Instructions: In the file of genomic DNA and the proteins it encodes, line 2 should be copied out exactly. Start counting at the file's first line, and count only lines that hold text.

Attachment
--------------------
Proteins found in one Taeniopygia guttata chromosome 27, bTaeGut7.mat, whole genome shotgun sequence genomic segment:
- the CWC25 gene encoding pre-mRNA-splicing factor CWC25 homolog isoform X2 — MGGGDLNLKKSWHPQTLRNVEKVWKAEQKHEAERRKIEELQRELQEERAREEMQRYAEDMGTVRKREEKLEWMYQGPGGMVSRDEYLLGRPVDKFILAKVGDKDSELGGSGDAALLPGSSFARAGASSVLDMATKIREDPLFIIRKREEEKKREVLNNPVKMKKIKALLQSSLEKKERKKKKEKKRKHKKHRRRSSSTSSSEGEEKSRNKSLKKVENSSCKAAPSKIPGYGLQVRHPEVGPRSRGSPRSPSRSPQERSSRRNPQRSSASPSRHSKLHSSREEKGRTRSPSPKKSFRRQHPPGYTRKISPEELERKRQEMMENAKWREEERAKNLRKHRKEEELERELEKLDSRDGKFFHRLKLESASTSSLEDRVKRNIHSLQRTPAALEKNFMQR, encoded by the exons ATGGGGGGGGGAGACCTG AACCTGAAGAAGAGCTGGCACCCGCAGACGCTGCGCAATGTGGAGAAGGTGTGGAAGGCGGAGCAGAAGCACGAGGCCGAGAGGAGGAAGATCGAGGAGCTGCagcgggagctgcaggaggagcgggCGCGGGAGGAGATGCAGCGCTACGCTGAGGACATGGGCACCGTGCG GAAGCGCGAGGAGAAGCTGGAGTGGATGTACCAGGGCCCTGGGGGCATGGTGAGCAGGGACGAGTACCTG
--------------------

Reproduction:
- the CWC25 gene encoding pre-mRNA-splicing factor CWC25 homolog isoform X2 — MGGGDLNLKKSWHPQTLRNVEKVWKAEQKHEAERRKIEELQRELQEERAREEMQRYAEDMGTVRKREEKLEWMYQGPGGMVSRDEYLLGRPVDKFILAKVGDKDSELGGSGDAALLPGSSFARAGASSVLDMATKIREDPLFIIRKREEEKKREVLNNPVKMKKIKALLQSSLEKKERKKKKEKKRKHKKHRRRSSSTSSSEGEEKSRNKSLKKVENSSCKAAPSKIPGYGLQVRHPEVGPRSRGSPRSPSRSPQERSSRRNPQRSSASPSRHSKLHSSREEKGRTRSPSPKKSFRRQHPPGYTRKISPEELERKRQEMMENAKWREEERAKNLRKHRKEEELERELEKLDSRDGKFFHRLKLESASTSSLEDRVKRNIHSLQRTPAALEKNFMQR, encoded by the exons ATGGGGGGGGGAGACCTG AACCTGAAGAAGAGCTGGCACCCGCAGACGCTGCGCAATGTGGAGAAGGTGTGGAAGGCGGAGCAGAAGCACGAGGCCGAGAGGAGGAAGATCGAGGAGCTGCagcgggagctgcaggaggagcgggCGCGGGAGGAGATGCAGCGCTACGCTGAGGACATGGGCACCGTGCG GAAGCGCGAGGAGAAGCTGGAGTGGATGTACCAGGGCCCTGGGGGCATGGTGAGCAGGGACGAGTACCTG